We have made it clear today – and it is also my conviction – that Russia is not Hungary’s enemy, but one of its partners. Russia is not threatening our country; it is offering the opportunity for cooperation as partners, which is a precondition for our economic success. We also agreed that it is in the joint interest of Hungary and Russia to see Europe’s security strengthened and relations between the European Union and Russia normalised. Moreover, we can also confirm that in the most important global political issues Russia cannot be ignored. Thank you, Mr. President, for the arguments with which you have outlined the role played by you in resolving the crisis in the Middle East, and your plans for the future. We highly appreciate these, as all Europe – including Hungary – is suffering from the effects of the migrant crisis. Furthermore, we appreciate all efforts – including Russia’s efforts – aimed at resolving the situation of crisis areas, in order to halt flows of migrants. On this issue we wish international efforts every success.

Concerning bilateral relations, I would like to point out that we have made progress in all fields, with the exception of the aforementioned negative trade figures. The latter, however, are the fault of neither Hungary nor Russia: they are a result of an unfavourable international environment. It is clear that the Hungarian economy has received important opportunities in recent years. There continue to be opportunities in Russia for the Hungarian pharmaceutical industry; in fact they have improved. The President has also mentioned Richter Gedeon. We are happy and proud that the Hungarian pharmaceutical industry can contribute to the development of Russian health care.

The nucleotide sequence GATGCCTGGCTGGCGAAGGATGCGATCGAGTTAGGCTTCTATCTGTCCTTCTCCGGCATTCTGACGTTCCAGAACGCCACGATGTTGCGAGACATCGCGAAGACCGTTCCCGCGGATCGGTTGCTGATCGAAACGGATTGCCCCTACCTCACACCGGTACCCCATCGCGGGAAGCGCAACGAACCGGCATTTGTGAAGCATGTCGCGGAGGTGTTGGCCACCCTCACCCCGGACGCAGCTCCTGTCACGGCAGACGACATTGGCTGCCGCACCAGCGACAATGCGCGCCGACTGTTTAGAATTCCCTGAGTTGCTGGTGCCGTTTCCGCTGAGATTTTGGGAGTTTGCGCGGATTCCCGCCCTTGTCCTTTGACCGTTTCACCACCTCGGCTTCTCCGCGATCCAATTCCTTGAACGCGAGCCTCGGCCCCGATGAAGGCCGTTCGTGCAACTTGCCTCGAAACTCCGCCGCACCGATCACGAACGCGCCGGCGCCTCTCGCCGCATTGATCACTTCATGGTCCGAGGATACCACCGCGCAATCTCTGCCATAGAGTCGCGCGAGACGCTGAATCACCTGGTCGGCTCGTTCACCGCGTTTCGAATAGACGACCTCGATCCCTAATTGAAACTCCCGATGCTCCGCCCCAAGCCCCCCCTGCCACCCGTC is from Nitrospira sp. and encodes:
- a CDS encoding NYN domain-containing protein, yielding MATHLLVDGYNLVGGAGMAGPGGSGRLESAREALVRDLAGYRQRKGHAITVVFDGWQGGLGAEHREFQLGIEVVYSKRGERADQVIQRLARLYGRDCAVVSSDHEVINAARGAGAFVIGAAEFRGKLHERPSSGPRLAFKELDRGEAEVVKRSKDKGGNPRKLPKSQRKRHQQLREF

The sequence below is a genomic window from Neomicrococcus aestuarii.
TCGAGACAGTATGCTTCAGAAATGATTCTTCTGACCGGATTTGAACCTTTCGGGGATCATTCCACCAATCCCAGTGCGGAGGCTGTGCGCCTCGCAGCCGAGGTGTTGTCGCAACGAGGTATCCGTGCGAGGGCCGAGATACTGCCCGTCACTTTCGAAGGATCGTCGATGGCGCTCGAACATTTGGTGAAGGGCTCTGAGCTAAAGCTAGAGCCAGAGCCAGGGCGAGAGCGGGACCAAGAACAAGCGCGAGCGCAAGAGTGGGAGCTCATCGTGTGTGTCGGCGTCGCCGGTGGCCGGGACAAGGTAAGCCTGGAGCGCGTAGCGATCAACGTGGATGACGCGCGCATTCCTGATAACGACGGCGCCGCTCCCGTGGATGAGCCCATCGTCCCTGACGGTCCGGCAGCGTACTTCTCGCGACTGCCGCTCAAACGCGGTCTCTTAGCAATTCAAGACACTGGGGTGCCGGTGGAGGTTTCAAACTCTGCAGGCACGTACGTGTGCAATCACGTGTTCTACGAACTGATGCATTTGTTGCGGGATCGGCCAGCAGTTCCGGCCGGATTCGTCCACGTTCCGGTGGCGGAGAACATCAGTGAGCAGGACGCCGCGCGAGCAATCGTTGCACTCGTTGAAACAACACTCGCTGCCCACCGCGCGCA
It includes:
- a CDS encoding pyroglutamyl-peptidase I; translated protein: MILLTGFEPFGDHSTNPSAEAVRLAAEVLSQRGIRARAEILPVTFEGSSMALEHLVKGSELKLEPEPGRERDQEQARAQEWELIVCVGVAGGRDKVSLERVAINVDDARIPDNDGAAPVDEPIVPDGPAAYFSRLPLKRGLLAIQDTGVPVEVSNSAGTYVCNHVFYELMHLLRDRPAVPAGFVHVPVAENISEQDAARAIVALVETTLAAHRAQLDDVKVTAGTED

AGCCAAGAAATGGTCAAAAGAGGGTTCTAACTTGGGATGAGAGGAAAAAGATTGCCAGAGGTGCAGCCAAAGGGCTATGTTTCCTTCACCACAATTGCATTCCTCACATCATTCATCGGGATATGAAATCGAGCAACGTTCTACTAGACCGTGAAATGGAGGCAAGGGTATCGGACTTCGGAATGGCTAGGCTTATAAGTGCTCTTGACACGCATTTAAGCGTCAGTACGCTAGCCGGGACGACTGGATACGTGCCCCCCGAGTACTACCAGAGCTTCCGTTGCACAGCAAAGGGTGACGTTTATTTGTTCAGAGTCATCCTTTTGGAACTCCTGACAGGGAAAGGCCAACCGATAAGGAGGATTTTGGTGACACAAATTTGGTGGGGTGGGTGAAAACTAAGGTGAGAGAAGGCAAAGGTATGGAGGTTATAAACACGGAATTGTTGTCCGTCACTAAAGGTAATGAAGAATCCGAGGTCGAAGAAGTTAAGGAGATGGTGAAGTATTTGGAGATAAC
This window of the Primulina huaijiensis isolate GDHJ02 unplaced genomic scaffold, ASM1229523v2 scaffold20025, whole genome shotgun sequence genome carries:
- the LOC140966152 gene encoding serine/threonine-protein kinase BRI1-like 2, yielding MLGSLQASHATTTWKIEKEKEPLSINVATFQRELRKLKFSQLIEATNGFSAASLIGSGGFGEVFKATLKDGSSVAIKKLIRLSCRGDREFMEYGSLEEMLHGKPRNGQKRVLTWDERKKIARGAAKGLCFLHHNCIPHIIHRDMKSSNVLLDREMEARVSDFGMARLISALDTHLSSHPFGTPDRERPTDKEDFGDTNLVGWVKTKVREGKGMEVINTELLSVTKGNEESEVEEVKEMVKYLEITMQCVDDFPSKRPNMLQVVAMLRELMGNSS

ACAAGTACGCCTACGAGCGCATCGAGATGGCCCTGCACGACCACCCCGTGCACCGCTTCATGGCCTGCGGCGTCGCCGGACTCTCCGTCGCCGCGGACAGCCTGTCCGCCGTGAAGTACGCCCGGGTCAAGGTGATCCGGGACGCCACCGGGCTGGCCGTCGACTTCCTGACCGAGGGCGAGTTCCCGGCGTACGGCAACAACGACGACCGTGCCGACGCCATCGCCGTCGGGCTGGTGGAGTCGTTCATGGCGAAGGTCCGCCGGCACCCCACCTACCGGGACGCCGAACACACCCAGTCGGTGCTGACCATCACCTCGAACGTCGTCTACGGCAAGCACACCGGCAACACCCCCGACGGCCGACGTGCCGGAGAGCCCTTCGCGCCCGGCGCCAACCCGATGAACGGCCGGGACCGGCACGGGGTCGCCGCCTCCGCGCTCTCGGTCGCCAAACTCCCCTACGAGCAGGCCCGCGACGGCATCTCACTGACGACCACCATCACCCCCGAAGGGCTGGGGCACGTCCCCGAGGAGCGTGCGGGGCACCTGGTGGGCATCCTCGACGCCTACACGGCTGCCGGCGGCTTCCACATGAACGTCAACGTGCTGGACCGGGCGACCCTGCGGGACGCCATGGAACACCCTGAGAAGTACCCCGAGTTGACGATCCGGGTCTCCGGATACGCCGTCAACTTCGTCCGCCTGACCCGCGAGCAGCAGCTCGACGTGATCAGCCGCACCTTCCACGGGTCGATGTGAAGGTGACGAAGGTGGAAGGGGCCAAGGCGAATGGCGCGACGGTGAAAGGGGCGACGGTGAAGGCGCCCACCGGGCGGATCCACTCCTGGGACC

I would like to note that Hungary still considers the agreement on the Paks enlargement project to be the deal of the century. We regard international disputes on this issue as being unjustified. We have been cooperating since the 1960s, and all we have done now is to extend this agreement, within which we will replace the existing blocks. So instead of judging Russia, we ought to thank it for its willingness to extend into the future the agreement signed in the 1960s. I would like to point out that we have great hopes that the Hungarian automobile and machinery industries will be able to establish cooperation with leading Russian companies.

Finally I would like to emphasise the importance of the fact that Hungary has offered two hundred state-funded scholarships to Russian students. Thank you for ensuring that this quota is being filled on schedule – or indeed ahead of schedule. It is my firm belief that if we want to place long-term Russian-Hungarian relations on stable foundations, we have to create a situation in which younger generations know and respect each other; only this can provide long-term solid foundations for cooperation between Russia Hungary. For this we need students, scholarships and exchange programmes, and we need to get to know each other. I am happy that today we have made an important step in this direction, in the direction of the future.

Thank you!